1:3 Ontology Versus Practice

Siddhartha Gautama left no writings of his own; in fact, writing itself was not even known in the time and place of his life. The historical record of his teachings therefore comes by way of others who preserved his teachings – first through oral tradition, and later through writing. Just as the vast majority of people are mystical in modern times, so too were they mystical in such ancient times, although even much more so. Thus the words of the Buddha come not only by way of others, but by way of others who were almost universally mystics.

It therefore quite unsurprising that the version of Buddhist ontology (those things or classes of things which are considered to exist or to be possible to exist) which has been passed down to later ages contained certain things which Scionics (and most accepted science) now correctly identifies as ontologically invalid – in other words, mystical, supernatural, and so on. In contrast to this somewhat invalid ontology, however, the vast majority of the practices taught by the Buddha, most particularly his mental practices, were highly effective and remain valid to this day. This is because these valid practices are not founded or dependent upon the invalid aspects Buddhist ontology, but instead are the result of experimentation and experience, and are verified or validated by the fact that they work, and work very well.

It should be noted that it would be essentially unthinkable for the practices of other traditional world religions to meaningfully stand on their own, in the absence of their respective associated ontologies. The act of prayer, so common and central to so many traditional religions (as just one example) only makes sense if one accepts the ontological validity of supernatural beings capable of and willing to respond to such prayers. The meditative practices of Buddhism, on the other hand, require the existence and assistance of no supernatural beings whatsoever to achieve their desired effects.

One cannot say with certitude whether any particular ontological mysticism in Buddhism originated with the Buddha himself, or was instead the result of subsequent inaccurate transmission of his teachings. What can be said however, from an examination of the earliest written Buddhist texts – presumably the most reflective of the actual, original teachings of the Buddha – is that the absolutely central and essential Buddhist concepts (which will be identified and examined later in this writing) are simply devoid of all mysticism. Surrounding these non-mystical concepts, however, were a number of plainly mystical concepts. Thus early Buddhist concepts may be divided into two distinct classes: the non-mystical central concepts, and the peripheral mystical concepts.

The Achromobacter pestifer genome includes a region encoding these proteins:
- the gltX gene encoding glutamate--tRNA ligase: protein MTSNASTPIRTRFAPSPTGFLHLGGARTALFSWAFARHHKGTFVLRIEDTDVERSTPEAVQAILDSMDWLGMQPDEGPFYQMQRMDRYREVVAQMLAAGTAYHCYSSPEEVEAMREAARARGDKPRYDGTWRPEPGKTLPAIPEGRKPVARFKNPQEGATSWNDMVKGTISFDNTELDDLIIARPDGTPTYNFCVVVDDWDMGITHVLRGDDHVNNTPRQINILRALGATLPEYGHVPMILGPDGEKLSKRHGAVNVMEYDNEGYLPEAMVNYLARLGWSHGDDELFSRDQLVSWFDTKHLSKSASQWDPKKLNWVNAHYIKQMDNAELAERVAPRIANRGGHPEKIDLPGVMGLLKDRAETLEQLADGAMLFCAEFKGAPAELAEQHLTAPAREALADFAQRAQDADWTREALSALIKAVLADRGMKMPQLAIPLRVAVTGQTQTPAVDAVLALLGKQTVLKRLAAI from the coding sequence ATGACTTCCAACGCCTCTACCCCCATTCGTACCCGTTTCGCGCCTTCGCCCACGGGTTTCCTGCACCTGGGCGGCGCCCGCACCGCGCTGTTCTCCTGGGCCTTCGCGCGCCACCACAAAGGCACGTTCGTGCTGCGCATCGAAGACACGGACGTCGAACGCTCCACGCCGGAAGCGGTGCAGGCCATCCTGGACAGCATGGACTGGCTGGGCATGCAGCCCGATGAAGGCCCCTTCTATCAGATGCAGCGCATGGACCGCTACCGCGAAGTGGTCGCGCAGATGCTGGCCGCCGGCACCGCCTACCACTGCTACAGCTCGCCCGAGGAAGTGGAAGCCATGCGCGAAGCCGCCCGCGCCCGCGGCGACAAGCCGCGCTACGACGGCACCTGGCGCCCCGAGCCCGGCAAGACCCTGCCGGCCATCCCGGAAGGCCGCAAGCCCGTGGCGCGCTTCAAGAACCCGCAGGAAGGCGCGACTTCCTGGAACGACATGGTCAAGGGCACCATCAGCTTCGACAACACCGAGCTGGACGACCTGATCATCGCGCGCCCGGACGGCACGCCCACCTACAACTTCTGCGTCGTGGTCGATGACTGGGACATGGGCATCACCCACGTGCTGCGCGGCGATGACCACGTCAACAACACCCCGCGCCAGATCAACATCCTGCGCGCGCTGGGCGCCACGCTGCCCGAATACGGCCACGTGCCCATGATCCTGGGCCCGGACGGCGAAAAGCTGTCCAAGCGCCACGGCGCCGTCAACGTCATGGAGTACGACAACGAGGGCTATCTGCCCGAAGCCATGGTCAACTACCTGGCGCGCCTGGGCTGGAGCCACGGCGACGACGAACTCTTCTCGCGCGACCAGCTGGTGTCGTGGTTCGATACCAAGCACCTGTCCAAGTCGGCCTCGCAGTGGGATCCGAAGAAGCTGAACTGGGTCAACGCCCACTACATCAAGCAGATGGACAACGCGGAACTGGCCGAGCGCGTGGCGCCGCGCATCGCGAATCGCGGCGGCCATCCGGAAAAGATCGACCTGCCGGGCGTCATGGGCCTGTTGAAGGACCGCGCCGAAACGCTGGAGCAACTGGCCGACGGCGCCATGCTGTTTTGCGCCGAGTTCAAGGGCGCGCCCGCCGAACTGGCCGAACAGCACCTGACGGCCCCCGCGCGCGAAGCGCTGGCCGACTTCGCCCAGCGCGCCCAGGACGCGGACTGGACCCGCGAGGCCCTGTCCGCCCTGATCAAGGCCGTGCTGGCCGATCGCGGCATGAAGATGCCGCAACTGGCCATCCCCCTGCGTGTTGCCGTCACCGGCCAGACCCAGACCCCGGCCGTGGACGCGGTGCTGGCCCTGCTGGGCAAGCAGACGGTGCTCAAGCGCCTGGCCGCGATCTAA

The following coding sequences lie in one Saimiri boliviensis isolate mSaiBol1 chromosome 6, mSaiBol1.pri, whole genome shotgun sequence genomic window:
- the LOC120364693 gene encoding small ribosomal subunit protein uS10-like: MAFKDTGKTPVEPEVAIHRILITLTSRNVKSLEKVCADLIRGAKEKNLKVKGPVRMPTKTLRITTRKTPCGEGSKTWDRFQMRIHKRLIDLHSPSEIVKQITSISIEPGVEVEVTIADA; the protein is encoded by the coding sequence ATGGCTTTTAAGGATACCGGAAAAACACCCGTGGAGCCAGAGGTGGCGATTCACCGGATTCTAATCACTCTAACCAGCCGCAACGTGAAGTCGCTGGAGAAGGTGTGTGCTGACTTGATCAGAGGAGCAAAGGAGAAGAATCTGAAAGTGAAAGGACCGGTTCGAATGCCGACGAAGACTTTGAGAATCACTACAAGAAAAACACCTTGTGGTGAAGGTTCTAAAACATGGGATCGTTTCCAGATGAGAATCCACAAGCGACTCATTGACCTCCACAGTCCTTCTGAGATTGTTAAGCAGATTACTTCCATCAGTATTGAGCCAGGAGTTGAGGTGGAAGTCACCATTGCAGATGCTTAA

It is important to note, however, that the mysticisms of these peripheral concepts are all of a particular nature: they are of such a type so as not to lead an individual into self-destructive behaviors, but rather seem to be skillfully designed to serve as a gentle psychological tool to actually reduce truly harmful mysticisms and promote beneficial behaviors. Such a technique is often used with very little children. Parents will often tell “white lies” to their children in order to gently encourage desirable behavior and self control.

This is not done out of a sense of dishonesty or malice on the part of parents. Parents typically love their children dearly, and also have far more understanding about both the world and their children than the children can possibly realize. While it is generally a good policy to be as honest with little children as possible, there are just certain situations where a “white lie” is actually the most wise and loving course of action.

This seems to be essentially the function performed by the peripheral concepts found in early Buddhism. The central, non-mystical practices are immeasurably beneficial, providing a true path to such things as profound inner peace and equanimity, among others great benefits. They also tend to minimize a type of thinking which might be called “mystical speculation” as essentially irrelevant to the path of Buddhism. The peripheral and mystical ontological concepts, on the other hand, never seems to be of the type which would tend to promote self-destructive activities or the exploitation of others. Instead they seem to serve a similar purpose to the wise and loving “white lies” parents sometime tell their very young children: to gently encourage positive behaviors and thoughts in general, and in this particular case to reinforce adherence to the central, non-mystical and enormously beneficial practices of Buddhism.

While the core practices of early Buddhism are free of mysticism, it does certainly remain possible that the Buddha himself was a mystic, and “accidentally” formulated a core set of non-mystical concepts and practices, while the mystical aspects of his teaching just happened to be largely benign, non-essential peripheral ontologies which reinforced adherence to the non-mystical core; this is highly unlikely, of course. In any event, the important thing for the purposes of this writing is not whether or to what degree the Buddha was mystical, but the examination of these core concepts and the enormous benefits they deliver: their non-mystical nature and enormous benefits are their own justification.

The replacement of mystical ontologies by the reality-based, non-mystical ontology of Scionics serves to even further increase the efficacy of the path towards higher consciousness and ultimate liberation from suffering.

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